Children can be emotional and unpredictable. Sometimes, when children are confronted with new challenges or unfamiliar feelings, they may have difficulty coping with their emotions. Teaching coping skills to your children can go a long way in helping them overcome negative feelings.
There is a growing need for student and child mental health services.
According to a study conducted in 2013, almost one-third of college students in the US had difficulty performing in school due to depression and more than half of students had difficulty performing in school due to anxiety. The results of the National College Health Assessment came from a review of data from 125,000 students at 150 colleges and universities.
To address this need, we’ve collected helpful resources for student and child mental health. Here you can find answers to common questions like “Is my child depressed?” and “Does my child need counseling?” You’ll also find mental health tips, including how to recognize symptoms of mental illness in your child and how to have a conversation with your child about binge drinking and substance abuse.
Mental Health Resources for Students and Children
Emotional issues are more common than you think, especially in young adults that are in college or transitional periods of their lives. A few common emotional issues that affect young adults are depression, anxiety, and stress. Below are a few resources that can help you and your student navigate various mental health issues.
It’s not unusual for children to feel sad, angry or moody for short periods of time. However, when those feelings last longer than two weeks and interfere with daily activities, that child may be showing signs of something more. Learn about the symptoms of mental illness in children and young people in the resources linked below.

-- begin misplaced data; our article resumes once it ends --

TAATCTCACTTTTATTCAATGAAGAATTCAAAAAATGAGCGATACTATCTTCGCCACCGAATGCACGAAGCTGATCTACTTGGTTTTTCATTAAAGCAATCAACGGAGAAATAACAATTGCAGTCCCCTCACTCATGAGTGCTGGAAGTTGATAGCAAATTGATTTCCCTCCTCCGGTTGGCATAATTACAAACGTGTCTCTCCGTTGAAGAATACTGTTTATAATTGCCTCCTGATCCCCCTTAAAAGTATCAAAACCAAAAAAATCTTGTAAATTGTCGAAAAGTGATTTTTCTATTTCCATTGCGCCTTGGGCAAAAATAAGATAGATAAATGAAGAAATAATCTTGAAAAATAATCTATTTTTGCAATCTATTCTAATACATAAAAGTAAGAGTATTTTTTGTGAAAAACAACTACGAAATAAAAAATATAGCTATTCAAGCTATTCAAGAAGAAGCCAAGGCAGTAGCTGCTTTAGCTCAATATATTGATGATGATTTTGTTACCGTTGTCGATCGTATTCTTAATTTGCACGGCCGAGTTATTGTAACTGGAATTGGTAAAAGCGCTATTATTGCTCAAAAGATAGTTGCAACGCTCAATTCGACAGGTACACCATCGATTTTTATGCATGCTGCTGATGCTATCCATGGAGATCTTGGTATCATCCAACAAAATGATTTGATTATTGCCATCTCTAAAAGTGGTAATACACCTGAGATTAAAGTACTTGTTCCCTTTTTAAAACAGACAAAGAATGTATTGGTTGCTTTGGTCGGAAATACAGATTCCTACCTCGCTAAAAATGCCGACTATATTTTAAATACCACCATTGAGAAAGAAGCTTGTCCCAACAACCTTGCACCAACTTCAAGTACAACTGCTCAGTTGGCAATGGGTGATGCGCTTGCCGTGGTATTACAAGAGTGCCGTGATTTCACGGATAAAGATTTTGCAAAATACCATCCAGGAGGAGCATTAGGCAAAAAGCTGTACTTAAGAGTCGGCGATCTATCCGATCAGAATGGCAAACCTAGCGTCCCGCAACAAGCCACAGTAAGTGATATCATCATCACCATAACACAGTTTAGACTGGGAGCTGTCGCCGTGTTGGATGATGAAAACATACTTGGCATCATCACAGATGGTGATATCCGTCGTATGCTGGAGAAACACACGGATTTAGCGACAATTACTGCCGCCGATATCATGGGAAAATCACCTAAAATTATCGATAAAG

If you think your child or student would benefit from counseling, these resources will help you understand what treatment options are available and why counseling can be beneficial.
If alcohol or drug addiction runs in your family, experts suggest talking to your children about it no later than the pre-teen or early teen years. The fact that your child has a greater risk for developing a substance abuse problem is serious and should be discussed before they discover these substances on their own. The resources below will help you start the conversation about substance abuse with your children.
Counseling Services for Students and Children
Our caring team of mental health professionals at TTHI Counseling Center include a psychiatrist, a psychologist, licensed mental health counselors and certified addiction specialists. We are experienced in providing mental health services for individuals, families and children. If you think counseling would be beneficial for you and/or your child, you can contact one of our counseling centers. To view our counseling center locations and to find a counseling center near you, get more information here.